A: No, but Denver Relief is happy to assist patients and prospective patients in becoming familiar with the laws, and providing references to qualified attorneys in the area. We also offer a variety of free seminars on this and many other topics. Call us today, or check our website for planned events and seminars.
A: Hopefully, you have assigned Denver Relief as your provider! Give us a call at 303.420.MEDS (6337) to discuss your options. We carry a full inventory of award winning medical marijuana, hashes, topicals, butter and an ever-expanding menu of delicious edibles. For those who are health conscious, we also carry organic, vegan and gluten-free edibles.
A: Before switching, we encourage you to speak with your current provider to discuss the problems you may be having. If you are still not satisfied, please contact us. Patients are allowed to switch their provider once every 120 days. It is Denver Relief's policy that patients using temporary paperwork must wait until their official license arrives before designating a provider and 120 days from issue date if they designated a provider when they applied.
A: Whether it is running a successful business, volunteering for Sensible Colorado and other social action organizations, sitting on the Board of Directors for civil rights organizations and cultural centers, or growing the best medicine available, we started this company because we all have a desire to help people. You won't find a team out there ready to help you and your wellness like we are and we pride ourselves on our customer service and communication, so ask us anything!
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Denver Relief Blog
January 1st is fast approaching, with many medical marijuana centers clamoring to be ready for recreational sales. Like past licensing situations, it’s an arduous application process that Denver Relief has begun. We’re in line. That doesn’t mean, however, that we’ll be selling for adult-use come New Years Day. We’ll be continuing to adapt our current [...] Continue reading An Update on Recreational Sales
Amendment 64 passed last November and many in the medical marijuana industry breathed a sigh of relief. What had once been highly controversial – dispensaries in Colorado – was now the norm, with voters overwhelmingly approving the use of cannabis for adults over the age of 21. This came with one caveat: what would be [...] Continue reading Federal Raids: Denver Relief’s Response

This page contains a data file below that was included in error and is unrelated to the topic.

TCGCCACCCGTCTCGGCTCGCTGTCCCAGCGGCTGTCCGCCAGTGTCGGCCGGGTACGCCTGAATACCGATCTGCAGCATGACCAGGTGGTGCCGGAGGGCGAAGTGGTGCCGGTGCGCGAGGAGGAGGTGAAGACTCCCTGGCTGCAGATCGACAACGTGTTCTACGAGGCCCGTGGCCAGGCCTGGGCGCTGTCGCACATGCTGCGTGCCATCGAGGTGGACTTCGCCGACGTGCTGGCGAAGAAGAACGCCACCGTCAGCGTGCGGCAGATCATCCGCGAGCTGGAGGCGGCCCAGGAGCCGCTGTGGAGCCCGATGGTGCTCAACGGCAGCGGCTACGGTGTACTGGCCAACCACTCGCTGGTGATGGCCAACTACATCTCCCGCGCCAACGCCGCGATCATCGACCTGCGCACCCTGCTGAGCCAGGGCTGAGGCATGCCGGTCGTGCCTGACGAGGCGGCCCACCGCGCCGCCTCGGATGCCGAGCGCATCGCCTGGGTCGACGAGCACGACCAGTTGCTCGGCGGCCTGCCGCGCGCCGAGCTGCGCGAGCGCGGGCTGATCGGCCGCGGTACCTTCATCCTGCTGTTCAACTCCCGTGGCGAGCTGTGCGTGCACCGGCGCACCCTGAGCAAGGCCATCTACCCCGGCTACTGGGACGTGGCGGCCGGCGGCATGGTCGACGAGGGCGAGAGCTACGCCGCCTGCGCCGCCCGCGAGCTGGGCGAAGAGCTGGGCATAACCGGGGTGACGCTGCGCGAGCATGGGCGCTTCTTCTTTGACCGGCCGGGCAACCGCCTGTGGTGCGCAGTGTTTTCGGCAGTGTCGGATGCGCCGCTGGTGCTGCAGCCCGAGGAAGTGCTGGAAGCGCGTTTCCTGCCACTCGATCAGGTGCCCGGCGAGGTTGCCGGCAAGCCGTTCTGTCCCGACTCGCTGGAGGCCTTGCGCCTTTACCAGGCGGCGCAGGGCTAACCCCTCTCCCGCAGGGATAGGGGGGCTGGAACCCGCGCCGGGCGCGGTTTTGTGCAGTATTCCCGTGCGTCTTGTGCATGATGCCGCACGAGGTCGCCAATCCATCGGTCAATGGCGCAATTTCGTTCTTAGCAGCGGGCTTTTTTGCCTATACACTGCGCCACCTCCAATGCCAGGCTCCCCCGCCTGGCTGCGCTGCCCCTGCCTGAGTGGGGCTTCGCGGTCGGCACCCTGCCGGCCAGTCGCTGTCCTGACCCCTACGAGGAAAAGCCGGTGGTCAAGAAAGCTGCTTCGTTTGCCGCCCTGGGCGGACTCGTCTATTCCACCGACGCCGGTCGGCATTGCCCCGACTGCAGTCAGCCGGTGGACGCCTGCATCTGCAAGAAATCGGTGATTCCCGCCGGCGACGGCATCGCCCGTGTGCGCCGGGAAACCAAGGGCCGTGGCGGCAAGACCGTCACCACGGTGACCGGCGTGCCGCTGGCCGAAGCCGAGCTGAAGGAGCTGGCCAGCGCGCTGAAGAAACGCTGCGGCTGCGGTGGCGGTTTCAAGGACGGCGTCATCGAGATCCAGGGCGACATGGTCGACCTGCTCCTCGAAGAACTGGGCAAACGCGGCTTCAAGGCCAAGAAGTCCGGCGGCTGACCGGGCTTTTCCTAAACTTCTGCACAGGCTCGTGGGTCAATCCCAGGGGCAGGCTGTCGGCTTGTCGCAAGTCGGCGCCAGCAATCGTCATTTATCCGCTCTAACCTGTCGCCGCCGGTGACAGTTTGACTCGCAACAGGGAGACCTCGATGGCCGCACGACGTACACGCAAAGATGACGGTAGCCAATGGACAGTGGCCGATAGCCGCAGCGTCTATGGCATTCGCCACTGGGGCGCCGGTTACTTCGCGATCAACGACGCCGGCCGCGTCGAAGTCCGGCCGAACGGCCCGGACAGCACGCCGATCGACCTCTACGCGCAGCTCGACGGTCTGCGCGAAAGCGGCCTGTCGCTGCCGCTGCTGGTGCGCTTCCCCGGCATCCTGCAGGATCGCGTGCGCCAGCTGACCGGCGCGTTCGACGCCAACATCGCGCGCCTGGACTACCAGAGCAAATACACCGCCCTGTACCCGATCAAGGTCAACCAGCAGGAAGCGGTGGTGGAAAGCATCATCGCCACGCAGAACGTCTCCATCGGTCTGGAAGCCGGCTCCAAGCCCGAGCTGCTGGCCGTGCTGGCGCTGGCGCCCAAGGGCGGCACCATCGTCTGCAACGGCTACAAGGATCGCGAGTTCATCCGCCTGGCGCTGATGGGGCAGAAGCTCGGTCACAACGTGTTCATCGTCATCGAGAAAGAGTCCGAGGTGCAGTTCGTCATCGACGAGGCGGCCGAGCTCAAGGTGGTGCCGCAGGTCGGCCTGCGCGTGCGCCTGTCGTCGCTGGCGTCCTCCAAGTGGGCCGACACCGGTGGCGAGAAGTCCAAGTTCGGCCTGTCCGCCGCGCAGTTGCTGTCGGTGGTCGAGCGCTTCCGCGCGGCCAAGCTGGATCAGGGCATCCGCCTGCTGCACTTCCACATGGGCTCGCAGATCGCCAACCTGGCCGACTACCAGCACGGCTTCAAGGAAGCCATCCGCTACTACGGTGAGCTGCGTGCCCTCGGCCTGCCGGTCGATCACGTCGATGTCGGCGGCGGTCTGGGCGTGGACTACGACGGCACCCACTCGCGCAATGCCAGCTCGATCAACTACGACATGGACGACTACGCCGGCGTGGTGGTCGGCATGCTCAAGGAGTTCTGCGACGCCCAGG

NORML Blog, Marijuana Law Reform
Democrat Governor Pat Quinn has signed legislation, House Bill 5085, authorizing state universities to cultivate industrial hemp for research purposes.
Our friends at High Times (and former NORML director Dr. Jon Gettman) are running an online poll asking for consumers’ choice regarding the preferred marijuana distribution that emerges post-prohibition. Legal Marijuana: Which Market Do You Prefer? As we approach the new inevitability of legalized cannabis, three models have been proposed for a national marijuana market. By Jon Gettman In the past, the goal of marijuana legalization was simple: to bring about the end of federal prohibition and allow adults to use the plant without threat of prosecution and imprisonment. But […]
Denver Post: News: Marijuana
DENVER—A gleaming white Apple store of weed is how Andy Williams sees his new Denver marijuana dispensary.
Extra Denver police officers will be on hand to protect patrons of newly legalized recreational pot shops on Wednesday, but they won't be actively looking to arrest them if they light up in public.
Cannabis News - Medical Marijuana, Hemp, Marijuana News, Cannabis
In some states, there’s an untenable mismatch between the crime and the time, but does anyone think that pot—medical or recreational—will still be illegal in 10 years? Now that a majority of Americans—54% and climbing, according to Pew Research—believe that marijuana should be treated like beer, wine and liquor, it’s time to ask: where does [...]
Some cannabis growers may soon find themselves with a lot less irrigation water if the U.S. government decides to block the use of federal water for state-legal marijuana cultivation. The U.S. Bureau of Reclamation, which oversees management of federal water resources, “is evaluating how the Controlled Substances Act applies in the context of Reclamation project [...]